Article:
At the peak of his significant powers, Tony Lockett offered a beacon of hope to a pair of downtrodden football clubs, first St Kilda, and then the Sydney Swans.

St Kilda wasn't much good when he arrived, but for most of the time he was there, he made wintry afternoons at Moorabbin the place to be.

When Lockett was up and about, marking everything, ragdolling opponents and kicking bags of goals, the Saints were loads of fun to watch, even if the wins were few and far between.

The late Travis Payze, St Kilda president through much of Lockett's time at the club, once estimated that having Lockett and the equally exciting Nicky Winmar in the side guaranteed an extra 6000 fans through the gates at home game and importantly for the generally impoverished club, generated $60,000 in gate receipts every time.

Lockett had all the tools needed to be a champion full-forward. Despite his 100kg-plus build, he was lightning fast over his first five metres and therefore deadly on the lead. Physically imposing, he was impossible to beat in a one-on-one contest and his uncomplicated technique meant he was always a straight and true kick for goal. He booted 117 goals in 1987 and won the Brownlow Medal, becoming the first and only full-forward to do so.

His best season with the Saints was in 1991. He missed the first five games of the season because of a back injury but kicked 12 goals against Adelaide at Moorabbin upon his return. He kicked 10 the next week, 12 the week after that and would end the year with 127 goals. The Saints made the finals that year for the first time in 18 years and Lockett kicked 9.5 in the elimination final against Geelong, nearly winning the game for the Saints off his own boot.

In 1992 he won the Coleman Medal once again, finishing the year with 132 goals, including a bag of 15 against the Swans at Moorabbin. Indeed, Lockett often saved his best for the then-hapless Swans. Two years later at the SCG, he kicked 11 goals in a remarkable game the Swans led by 48 points early in the final term before St Kilda stormed home to win by a point. Earlier that afternoon, Lockett had cannoned through Swans defender Peter Caven, leaving him battered and bloodied.

He was suspended for eight weeks for that incident and he was no stranger to the tribunal, with 16 appearances, nine guilty verdicts and 23 matches lost to suspension over the journey. He was a scary unit.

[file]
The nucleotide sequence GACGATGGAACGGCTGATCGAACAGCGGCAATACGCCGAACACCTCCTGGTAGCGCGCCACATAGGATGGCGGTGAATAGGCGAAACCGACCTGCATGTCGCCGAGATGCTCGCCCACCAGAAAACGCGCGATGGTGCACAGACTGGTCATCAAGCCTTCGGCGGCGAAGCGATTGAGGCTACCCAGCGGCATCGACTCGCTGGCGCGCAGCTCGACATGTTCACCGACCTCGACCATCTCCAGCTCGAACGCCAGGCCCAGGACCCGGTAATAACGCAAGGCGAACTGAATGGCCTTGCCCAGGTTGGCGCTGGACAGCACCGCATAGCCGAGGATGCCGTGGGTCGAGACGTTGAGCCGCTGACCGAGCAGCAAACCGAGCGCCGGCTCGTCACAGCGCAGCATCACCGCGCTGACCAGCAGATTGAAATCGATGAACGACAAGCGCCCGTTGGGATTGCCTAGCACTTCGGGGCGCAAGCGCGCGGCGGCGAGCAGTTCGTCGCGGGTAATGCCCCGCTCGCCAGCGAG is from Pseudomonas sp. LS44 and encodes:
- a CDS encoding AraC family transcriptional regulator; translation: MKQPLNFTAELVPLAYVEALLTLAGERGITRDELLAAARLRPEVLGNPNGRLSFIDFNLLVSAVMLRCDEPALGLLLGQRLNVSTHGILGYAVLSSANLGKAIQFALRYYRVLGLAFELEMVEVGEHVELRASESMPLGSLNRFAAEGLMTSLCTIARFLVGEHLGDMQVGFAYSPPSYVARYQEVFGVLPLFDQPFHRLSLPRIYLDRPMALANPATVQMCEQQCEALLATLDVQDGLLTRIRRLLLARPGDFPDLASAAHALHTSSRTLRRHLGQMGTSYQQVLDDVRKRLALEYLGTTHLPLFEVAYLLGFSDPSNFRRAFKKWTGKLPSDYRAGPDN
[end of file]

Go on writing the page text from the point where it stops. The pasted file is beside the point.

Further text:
But the Caven clash was also the tipping point. He was rarely out of the back pages of the Melbourne papers, which was a contributing factor to him becoming, just six months later, a Swans player.

Lockett needed a circuit-breaker and while Richmond and Collingwood courted him hard, the anonymity of Sydney, the complete absence of media scrutiny and the prospect of playing under the legendary Ron Barassi swayed him.

His presence in the red and white proved a fillip for the club and the code. He made the Swans immediately competitive and he brought people back through the gates of the SCG for the first time since the heady days of the Geoff Edelsten era.

The goals kept on coming. He kicked 110 in 1995, his first season with the Swans and which included 16 straight against Fitzroy at the Whitten Oval. The next year featured 121 goals and one famous point – the wobbly drop punt after the final siren in the preliminary final against Essendon that propelled the Swans to their first Grand Final in 51 years. And in 1998, he kicked 109 goals, the sixth and final century haul of his career.

In 1999, in round 10 at the SCG, he kicked nine goals against Collingwood, one of which was his 1300th career goal, which took him past Gordon Coventry as the greatest goalkicker in League history.

He retired at the end of that season, before returning briefly in 2002 for three goals from three games. After that, his retirement became permanent and then the honours followed. Already full-forward in St Kilda’s team of the century, he had the northern end of the Docklands Stadium named in his honour and in 2006, he was inducted into the Australian Football Hall of Fame.

Lockett is quite the reclusive figure, given his football stardom. He lives quietly near Bowral in New South Wales, immersed in family life and training his beloved greyhounds. He appears at the occasional event for both his former clubs and earlier this year gave a rare interview on Melbourne radio station 3AW, sharing his frustration with the current state of goalkicking in the AFL.

It was compelling radio. When the greatest full-forward in the history of the game talks football and discusses his craft, you really ought to listen. And even more so, now that he is officially a Legend of the game.

Clubs: St Kilda/Sydney

Born: March 9, 1966

Recruited from: North Ballarat (Vic)

Playing career: 1983-99, 2002 (St K 1983-94; Syd 1995-99, 2002)

Games: 281 (St K 183; Syd 98)

Goals: 1360 (St K 898; Syd 462)

Player honours: Brownlow Medal 1987; St K best & fairest 1987, 1991; Syd best & fairest 1995; St K 3rd best & fairest 1989, 1992; Coleman Medal 1987 (117), 1991 (127), 1996 (121), 1998 (109); AFL all-time career goalkicking record holder (1360)

St K leading goalkicker 1984-87, 1989-94; Syd leading goalkicker 1995-99; All-Australian 1987, 1991, 1992, 1995, 1996, 1998; AFLPA MVP 1987; Australian Football Hall of Fame inductee 2006; St Kilda Hall of Fame inductee 2003, elevated to Legend 2010; St K Team of the Century; Syd Team of the Century; State representative (5 games, 19 goals); EJ Whitten Medal 1995.